Romaldo (Aldo) Giurgola AO (born 2 September 1920, Rome) is an Italian-American-Australian academic architect, professor, and author. After service in the Italian armed forces during World War II, he was educated at the Sapienza University of Rome. He received a master's degree in architecture from Columbia University, and has been a partner in Philadelphia firm Mitchell/Giurgola Architects since 1958.
Giurgola's held a professorship at Cornell University, University of Pennsylvania and Columbia University. In 1966, Giurgola became chair of the Columbia Architecture Department. He is presently Ware Professor Emeritus of Architecture at Columbia University. He was awarded the AIA Gold Medal in 1982.
The first significant building of Mitchell/Giurgola was the Wright Brothers National Memorial Visitor Center (1957) for the US National Park Service, a building that brought them national attention for three reasons. It was one of the first NPS visitors' centers that became a building type unto itself. The design was consonant with a certain aesthetic preoccupation with aviation, flight, technology and space travel of the time, the same zeitgeist that produced Saarinen's TWA Terminal at John F. Kennedy International Airport. It was also seen as a break with strict modernist tenets in its respect for the site and the program, as opposed to what Giurgola called "the imposition of abstract forms".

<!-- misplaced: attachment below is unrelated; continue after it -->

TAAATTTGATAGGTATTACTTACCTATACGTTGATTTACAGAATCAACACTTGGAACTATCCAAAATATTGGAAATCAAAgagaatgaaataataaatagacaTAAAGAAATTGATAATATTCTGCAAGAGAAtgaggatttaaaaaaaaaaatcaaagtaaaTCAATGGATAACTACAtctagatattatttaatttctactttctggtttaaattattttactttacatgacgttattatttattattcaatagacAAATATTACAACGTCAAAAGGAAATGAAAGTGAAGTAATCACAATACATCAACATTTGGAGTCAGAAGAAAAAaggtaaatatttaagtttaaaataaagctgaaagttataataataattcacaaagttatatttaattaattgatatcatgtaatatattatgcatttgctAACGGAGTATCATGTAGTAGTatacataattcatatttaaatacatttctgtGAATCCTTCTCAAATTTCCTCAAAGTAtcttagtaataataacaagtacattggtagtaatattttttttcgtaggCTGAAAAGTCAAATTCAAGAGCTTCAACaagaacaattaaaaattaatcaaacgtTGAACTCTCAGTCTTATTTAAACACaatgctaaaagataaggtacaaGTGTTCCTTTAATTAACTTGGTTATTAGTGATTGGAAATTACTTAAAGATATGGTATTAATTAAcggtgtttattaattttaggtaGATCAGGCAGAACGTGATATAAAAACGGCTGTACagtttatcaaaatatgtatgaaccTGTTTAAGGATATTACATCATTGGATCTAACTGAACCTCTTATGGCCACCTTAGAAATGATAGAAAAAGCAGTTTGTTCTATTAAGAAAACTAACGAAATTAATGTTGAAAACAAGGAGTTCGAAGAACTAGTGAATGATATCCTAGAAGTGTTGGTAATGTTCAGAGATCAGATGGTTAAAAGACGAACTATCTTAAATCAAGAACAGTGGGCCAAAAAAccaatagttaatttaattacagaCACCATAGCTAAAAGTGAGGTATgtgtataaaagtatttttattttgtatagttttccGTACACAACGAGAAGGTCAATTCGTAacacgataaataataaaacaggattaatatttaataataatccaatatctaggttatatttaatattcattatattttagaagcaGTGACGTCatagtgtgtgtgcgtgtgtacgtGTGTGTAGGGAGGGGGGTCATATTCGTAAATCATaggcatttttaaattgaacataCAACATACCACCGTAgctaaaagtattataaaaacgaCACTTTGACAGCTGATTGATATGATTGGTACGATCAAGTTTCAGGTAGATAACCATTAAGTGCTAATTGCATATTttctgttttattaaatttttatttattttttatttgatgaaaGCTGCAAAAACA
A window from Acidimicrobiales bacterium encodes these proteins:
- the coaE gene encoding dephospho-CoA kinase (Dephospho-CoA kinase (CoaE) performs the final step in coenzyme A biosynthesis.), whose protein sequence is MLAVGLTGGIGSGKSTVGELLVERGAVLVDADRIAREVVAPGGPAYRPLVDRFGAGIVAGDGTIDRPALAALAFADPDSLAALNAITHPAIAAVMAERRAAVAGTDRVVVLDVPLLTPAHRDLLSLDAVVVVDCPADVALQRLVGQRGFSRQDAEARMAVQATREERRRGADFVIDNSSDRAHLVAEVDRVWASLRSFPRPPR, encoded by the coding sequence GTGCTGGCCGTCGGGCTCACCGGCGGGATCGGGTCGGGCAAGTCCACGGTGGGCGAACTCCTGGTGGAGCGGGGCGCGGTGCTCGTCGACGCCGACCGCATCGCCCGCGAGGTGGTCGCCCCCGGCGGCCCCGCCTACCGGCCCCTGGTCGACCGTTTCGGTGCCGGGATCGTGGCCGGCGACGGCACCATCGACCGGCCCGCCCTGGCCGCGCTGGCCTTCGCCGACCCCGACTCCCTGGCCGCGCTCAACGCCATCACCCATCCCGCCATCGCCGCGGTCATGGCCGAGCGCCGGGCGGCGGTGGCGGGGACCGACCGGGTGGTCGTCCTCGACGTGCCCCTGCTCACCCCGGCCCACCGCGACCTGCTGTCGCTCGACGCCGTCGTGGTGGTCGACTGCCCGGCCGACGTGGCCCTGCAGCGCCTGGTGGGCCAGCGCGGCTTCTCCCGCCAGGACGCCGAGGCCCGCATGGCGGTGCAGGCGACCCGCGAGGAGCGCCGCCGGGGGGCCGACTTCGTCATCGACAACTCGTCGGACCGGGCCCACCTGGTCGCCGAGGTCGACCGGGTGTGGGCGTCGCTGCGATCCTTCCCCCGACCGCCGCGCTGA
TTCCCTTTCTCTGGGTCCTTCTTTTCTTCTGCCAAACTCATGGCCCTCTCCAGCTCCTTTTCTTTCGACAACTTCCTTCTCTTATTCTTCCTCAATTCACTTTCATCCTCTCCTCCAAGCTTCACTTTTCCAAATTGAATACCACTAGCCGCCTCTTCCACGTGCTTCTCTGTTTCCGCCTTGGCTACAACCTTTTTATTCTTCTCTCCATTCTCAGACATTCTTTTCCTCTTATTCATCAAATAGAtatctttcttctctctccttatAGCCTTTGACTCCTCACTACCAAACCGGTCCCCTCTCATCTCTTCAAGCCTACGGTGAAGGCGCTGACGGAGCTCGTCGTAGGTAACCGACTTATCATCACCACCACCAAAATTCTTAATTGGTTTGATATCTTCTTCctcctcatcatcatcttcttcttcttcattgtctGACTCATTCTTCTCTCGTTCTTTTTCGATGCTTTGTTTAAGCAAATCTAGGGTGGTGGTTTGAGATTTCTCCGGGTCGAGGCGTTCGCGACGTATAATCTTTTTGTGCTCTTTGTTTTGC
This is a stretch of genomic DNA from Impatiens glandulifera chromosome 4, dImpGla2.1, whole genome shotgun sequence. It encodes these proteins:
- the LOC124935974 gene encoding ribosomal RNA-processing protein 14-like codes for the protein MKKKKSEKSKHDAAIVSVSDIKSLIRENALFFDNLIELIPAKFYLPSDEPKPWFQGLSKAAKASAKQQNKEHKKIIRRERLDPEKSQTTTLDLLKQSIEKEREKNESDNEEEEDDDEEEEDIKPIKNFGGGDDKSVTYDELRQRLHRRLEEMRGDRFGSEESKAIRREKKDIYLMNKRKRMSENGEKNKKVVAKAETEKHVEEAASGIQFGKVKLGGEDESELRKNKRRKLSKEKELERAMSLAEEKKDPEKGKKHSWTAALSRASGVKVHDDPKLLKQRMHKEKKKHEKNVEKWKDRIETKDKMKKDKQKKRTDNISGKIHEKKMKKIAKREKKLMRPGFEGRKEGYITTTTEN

In Philadelphia, Giurgola had formed a relationship with Louis Kahn, who held similar views. In April 1961 the architectural critic Jan Rowan grouped Giurgola, Kahn, Robert Venturi, George Qualls, Robert Geddes and others into "The Philadelphia School". Giurgola has published several books on Kahn's work and philosophy.
He was invited to join the panel of judges for the 1980 international competition for the landmark Australian Parliament House in Canberra. Instead, he preferred to be an entrant himself. After winning the competition, Giurgola moved to Australia and practices there. He adopted Australian citizenship in January 2000.